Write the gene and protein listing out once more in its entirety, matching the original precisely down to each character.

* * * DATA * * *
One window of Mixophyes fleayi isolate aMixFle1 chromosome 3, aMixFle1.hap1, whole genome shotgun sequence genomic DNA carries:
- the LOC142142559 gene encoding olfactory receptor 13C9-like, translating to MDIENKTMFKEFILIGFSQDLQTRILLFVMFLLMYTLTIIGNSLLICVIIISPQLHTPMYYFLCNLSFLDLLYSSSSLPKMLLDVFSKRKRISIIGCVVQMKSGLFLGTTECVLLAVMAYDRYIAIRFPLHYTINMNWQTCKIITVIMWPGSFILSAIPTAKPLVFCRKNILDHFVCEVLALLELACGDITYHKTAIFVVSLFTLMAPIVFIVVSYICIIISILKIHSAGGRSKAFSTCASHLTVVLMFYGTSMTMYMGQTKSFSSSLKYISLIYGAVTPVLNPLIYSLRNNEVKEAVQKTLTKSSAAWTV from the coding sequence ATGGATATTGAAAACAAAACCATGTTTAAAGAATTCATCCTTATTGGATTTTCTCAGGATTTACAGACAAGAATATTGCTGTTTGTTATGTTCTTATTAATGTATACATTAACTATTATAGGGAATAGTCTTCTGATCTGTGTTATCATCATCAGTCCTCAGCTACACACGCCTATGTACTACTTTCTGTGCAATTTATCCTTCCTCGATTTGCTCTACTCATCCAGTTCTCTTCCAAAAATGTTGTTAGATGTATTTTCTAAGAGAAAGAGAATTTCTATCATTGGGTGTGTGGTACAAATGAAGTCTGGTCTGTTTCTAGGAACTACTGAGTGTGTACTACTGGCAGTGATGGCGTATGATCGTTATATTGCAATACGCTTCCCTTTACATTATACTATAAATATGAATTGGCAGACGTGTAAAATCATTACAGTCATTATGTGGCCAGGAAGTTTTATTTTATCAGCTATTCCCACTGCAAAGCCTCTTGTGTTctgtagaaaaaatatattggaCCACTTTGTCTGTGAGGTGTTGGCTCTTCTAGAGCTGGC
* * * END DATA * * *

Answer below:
One window of Mixophyes fleayi isolate aMixFle1 chromosome 3, aMixFle1.hap1, whole genome shotgun sequence genomic DNA carries:
- the LOC142142559 gene encoding olfactory receptor 13C9-like, translating to MDIENKTMFKEFILIGFSQDLQTRILLFVMFLLMYTLTIIGNSLLICVIIISPQLHTPMYYFLCNLSFLDLLYSSSSLPKMLLDVFSKRKRISIIGCVVQMKSGLFLGTTECVLLAVMAYDRYIAIRFPLHYTINMNWQTCKIITVIMWPGSFILSAIPTAKPLVFCRKNILDHFVCEVLALLELACGDITYHKTAIFVVSLFTLMAPIVFIVVSYICIIISILKIHSAGGRSKAFSTCASHLTVVLMFYGTSMTMYMGQTKSFSSSLKYISLIYGAVTPVLNPLIYSLRNNEVKEAVQKTLTKSSAAWTV from the coding sequence ATGGATATTGAAAACAAAACCATGTTTAAAGAATTCATCCTTATTGGATTTTCTCAGGATTTACAGACAAGAATATTGCTGTTTGTTATGTTCTTATTAATGTATACATTAACTATTATAGGGAATAGTCTTCTGATCTGTGTTATCATCATCAGTCCTCAGCTACACACGCCTATGTACTACTTTCTGTGCAATTTATCCTTCCTCGATTTGCTCTACTCATCCAGTTCTCTTCCAAAAATGTTGTTAGATGTATTTTCTAAGAGAAAGAGAATTTCTATCATTGGGTGTGTGGTACAAATGAAGTCTGGTCTGTTTCTAGGAACTACTGAGTGTGTACTACTGGCAGTGATGGCGTATGATCGTTATATTGCAATACGCTTCCCTTTACATTATACTATAAATATGAATTGGCAGACGTGTAAAATCATTACAGTCATTATGTGGCCAGGAAGTTTTATTTTATCAGCTATTCCCACTGCAAAGCCTCTTGTGTTctgtagaaaaaatatattggaCCACTTTGTCTGTGAGGTGTTGGCTCTTCTAGAGCTGGC